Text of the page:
(Bloomberg) --With estimates suggesting the global market for wearable tech will surpass $30 billion by 2020, significant prizes await those who can crack “the next big thing.”
Ran Poliakine, best known for founding Powermat Technologies Inc. to eliminate the world’s dependence on electrical cables, is setting his sights on improving communication with wireless devices by transforming human hands into keyboards that type anywhere, and on anything.
The new endeavor, Tap Systems, came out of stealth mode Wednesday with a foam strap that slips onto the hand almost like a brass knuckle. It translates 31 finger taps into letters and numbers, which are transmitted by Bluetooth to mobile devices like phones and tablets. With an accuracy level of “99 percent,” according to Poliakine, the strap is an alternative to voice-based systems such as Apple Inc.’s Siri or gesture technologies, and eliminates the need to carry a keyboard.
“We’ve invented a new smart textile that when you place it on your hand you can turn any surface into a keyboard,” Poliakine said in an interview. “It’s important because when you have a smartwatch, or iPad or any other device that you need to activate or interact with on the go, right now you need to sit down and have a keyboard, or to touch on a screen.”
Poliakine founded Tap with Sabrina Kemeny, a former NASA engineer and co-inventor of an image sensor technology used in mobile phones; and David Schick, an engineer whose previous company, Schick Technologies Inc., sold in 2005 to Sirona Dental Systems in a $928 million reverse takeover.
Financed by its founders, Tap stands to benefit from Poliakine’s previous experience with Powermat. Cordless charging, 10 years after the company founding, is far from ubiquitous, despite the likes of Samsung Electronics Co., Ikea Group and Starbucks Corp. embedding the technology in its latest products or stores.
“Lesson number one is: go after a very large market that is going to be even bigger. When we started Powermat it was clear that the market will come but was not there,” said Poliakine. “Wireless charging was like a magic kind of thing, a concept. With Tap the need is absolutely there, and is going to be greater and greater, from wearable devices all the way to virtual reality and augmented reality, all of those devices in urgent need for a sophisticated input method.” MarketsandMarkets most recent forecast for the global wearables industry was $31.3 billion by 2020.
The strap won’t stop at typing text. Software developers will be invited to create applications for use with the platform. Poliakine foresees a future where music could be composed or played by tapping on a knee instead of piano keys. He hopes to see technology global leaders such as Microsoft Corp. eventually incorporate Tap technology into products like HoloLens, the company’s virtual reality headset that a recent CNET review said was difficult to control with voice commands and gross movements.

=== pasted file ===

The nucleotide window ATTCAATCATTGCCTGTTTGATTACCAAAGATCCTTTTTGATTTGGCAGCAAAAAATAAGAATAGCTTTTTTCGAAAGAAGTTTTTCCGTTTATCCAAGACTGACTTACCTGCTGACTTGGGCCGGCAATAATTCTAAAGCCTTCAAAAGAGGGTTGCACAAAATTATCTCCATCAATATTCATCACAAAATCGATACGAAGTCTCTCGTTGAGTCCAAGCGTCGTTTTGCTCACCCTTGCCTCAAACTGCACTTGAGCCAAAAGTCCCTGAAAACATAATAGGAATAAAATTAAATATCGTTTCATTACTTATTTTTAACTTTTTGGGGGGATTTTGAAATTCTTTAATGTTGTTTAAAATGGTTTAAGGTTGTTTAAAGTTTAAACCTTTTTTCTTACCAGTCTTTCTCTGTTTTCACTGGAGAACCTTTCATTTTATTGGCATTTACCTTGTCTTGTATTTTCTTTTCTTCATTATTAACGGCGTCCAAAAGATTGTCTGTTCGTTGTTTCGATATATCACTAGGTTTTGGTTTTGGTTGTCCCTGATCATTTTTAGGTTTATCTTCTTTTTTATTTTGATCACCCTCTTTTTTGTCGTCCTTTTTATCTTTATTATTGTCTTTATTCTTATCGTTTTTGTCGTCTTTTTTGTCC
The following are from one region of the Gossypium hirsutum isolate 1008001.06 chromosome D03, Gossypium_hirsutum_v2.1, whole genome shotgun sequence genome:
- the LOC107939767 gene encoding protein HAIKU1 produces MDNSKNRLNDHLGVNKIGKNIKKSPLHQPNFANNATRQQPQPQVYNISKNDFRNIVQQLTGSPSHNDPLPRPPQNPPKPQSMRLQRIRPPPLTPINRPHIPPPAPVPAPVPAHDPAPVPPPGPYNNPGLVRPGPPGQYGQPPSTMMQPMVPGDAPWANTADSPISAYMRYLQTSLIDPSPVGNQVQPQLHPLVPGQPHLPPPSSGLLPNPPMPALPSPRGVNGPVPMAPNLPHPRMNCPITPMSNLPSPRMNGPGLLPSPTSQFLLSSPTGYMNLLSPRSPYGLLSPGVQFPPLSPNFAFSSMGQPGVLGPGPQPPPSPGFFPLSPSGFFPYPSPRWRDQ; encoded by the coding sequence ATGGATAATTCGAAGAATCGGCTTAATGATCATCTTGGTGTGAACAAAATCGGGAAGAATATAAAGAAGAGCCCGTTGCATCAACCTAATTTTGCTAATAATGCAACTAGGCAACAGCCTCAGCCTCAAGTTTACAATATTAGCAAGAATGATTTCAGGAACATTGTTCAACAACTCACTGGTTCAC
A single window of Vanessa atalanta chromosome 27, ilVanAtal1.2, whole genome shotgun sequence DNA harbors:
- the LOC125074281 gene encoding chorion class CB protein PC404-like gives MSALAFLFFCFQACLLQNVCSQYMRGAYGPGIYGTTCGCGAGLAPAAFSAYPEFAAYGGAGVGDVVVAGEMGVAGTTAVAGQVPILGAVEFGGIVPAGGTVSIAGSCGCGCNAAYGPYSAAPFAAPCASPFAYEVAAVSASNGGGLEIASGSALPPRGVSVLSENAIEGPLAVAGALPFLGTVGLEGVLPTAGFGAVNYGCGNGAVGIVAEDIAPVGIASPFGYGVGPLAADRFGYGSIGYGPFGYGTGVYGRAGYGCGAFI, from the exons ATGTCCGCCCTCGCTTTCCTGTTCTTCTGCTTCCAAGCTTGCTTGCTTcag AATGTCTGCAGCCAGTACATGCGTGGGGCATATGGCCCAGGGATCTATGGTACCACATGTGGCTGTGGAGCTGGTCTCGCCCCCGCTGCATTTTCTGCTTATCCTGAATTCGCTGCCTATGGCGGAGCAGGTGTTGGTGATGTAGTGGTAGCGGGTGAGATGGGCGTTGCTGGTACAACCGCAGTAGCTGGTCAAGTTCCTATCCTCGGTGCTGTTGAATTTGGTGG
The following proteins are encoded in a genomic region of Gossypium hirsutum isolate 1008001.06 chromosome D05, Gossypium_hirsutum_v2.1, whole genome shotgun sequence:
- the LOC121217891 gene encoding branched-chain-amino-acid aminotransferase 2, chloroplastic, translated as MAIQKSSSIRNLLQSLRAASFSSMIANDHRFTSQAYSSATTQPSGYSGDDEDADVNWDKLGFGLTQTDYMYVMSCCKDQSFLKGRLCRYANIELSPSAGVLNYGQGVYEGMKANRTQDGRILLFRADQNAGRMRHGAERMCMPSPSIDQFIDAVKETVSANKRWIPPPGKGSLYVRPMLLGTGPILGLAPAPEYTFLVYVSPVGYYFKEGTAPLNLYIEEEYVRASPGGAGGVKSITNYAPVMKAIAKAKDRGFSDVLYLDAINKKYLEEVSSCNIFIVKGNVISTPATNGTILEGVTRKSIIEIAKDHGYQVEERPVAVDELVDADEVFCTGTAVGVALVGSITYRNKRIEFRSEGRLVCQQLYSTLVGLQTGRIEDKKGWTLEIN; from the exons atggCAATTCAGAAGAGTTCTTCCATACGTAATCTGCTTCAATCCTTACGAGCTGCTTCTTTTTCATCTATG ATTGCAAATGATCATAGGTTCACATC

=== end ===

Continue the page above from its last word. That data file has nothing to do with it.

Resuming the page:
Tap intends to offer the strap early on to the blind or visually impaired. “This is a transformative technology, where they can be as facile with mobile as a sighted person,” Schick said. The market for devices that assist the disabled and elderly could reach $19.6 billion by 2019, according to Transparency Market Research.
Other companies, in Israel and abroad, are targeting that same market. OrCam, a company created by one of the founders of Mobileye NV, makes a device that fits on eyeglasses to help the visually impaired cross a street or read. Imogen Heap, a musician and entrepreneur based in the U.K., co-developed a set of gloves that can help physically challenged musicians create and perform.
As the need for a better input method grows, so will the possibility that Tap will end up competing with some of the world’s largest companies. “It is quite possible that Google, Facebook and Apple are working on a solution,” Schick said.
Tap’s possible drawback may be that users need to learn to “tap,” an obstacle the company has tried to overcome with a learning game that uses ditties and music to improve memory retention for finger combinations. Poliakine said it takes most people no more than an hour to adjust.
Schick said the development continues in-house and the strap will evolve as technology advances. In particular, he envisions future designs of the strap to eventually be worn on the wrist rather than around the hand.
The company plans several months of consumer testing in Silicon Valley before shipping. “The underlying assumption is we need to create a community,” Schick said. “We believe this technology can become a core language or protocol.”